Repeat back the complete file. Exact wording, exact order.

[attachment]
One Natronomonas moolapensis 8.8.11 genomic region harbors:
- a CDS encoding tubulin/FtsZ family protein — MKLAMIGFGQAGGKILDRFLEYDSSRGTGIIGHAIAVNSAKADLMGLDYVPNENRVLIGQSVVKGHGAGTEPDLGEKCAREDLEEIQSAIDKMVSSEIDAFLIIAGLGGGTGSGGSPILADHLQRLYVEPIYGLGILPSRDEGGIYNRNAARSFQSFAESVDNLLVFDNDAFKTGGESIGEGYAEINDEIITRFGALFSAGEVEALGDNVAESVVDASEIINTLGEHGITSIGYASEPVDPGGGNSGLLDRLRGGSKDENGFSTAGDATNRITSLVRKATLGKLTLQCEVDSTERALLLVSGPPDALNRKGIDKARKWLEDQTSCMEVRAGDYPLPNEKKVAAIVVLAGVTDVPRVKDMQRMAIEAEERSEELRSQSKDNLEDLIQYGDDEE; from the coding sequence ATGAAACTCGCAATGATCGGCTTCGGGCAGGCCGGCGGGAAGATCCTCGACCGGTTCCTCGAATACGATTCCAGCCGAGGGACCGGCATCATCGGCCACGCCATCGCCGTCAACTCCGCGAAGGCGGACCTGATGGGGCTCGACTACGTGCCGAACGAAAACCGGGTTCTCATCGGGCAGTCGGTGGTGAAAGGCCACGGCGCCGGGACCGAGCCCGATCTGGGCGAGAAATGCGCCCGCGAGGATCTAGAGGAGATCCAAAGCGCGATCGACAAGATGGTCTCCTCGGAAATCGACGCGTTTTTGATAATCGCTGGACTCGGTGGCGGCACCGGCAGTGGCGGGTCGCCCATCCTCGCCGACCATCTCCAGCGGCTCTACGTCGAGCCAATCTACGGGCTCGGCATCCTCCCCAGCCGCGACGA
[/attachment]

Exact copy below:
One Natronomonas moolapensis 8.8.11 genomic region harbors:
- a CDS encoding tubulin/FtsZ family protein — MKLAMIGFGQAGGKILDRFLEYDSSRGTGIIGHAIAVNSAKADLMGLDYVPNENRVLIGQSVVKGHGAGTEPDLGEKCAREDLEEIQSAIDKMVSSEIDAFLIIAGLGGGTGSGGSPILADHLQRLYVEPIYGLGILPSRDEGGIYNRNAARSFQSFAESVDNLLVFDNDAFKTGGESIGEGYAEINDEIITRFGALFSAGEVEALGDNVAESVVDASEIINTLGEHGITSIGYASEPVDPGGGNSGLLDRLRGGSKDENGFSTAGDATNRITSLVRKATLGKLTLQCEVDSTERALLLVSGPPDALNRKGIDKARKWLEDQTSCMEVRAGDYPLPNEKKVAAIVVLAGVTDVPRVKDMQRMAIEAEERSEELRSQSKDNLEDLIQYGDDEE; from the coding sequence ATGAAACTCGCAATGATCGGCTTCGGGCAGGCCGGCGGGAAGATCCTCGACCGGTTCCTCGAATACGATTCCAGCCGAGGGACCGGCATCATCGGCCACGCCATCGCCGTCAACTCCGCGAAGGCGGACCTGATGGGGCTCGACTACGTGCCGAACGAAAACCGGGTTCTCATCGGGCAGTCGGTGGTGAAAGGCCACGGCGCCGGGACCGAGCCCGATCTGGGCGAGAAATGCGCCCGCGAGGATCTAGAGGAGATCCAAAGCGCGATCGACAAGATGGTCTCCTCGGAAATCGACGCGTTTTTGATAATCGCTGGACTCGGTGGCGGCACCGGCAGTGGCGGGTCGCCCATCCTCGCCGACCATCTCCAGCGGCTCTACGTCGAGCCAATCTACGGGCTCGGCATCCTCCCCAGCCGCGACGA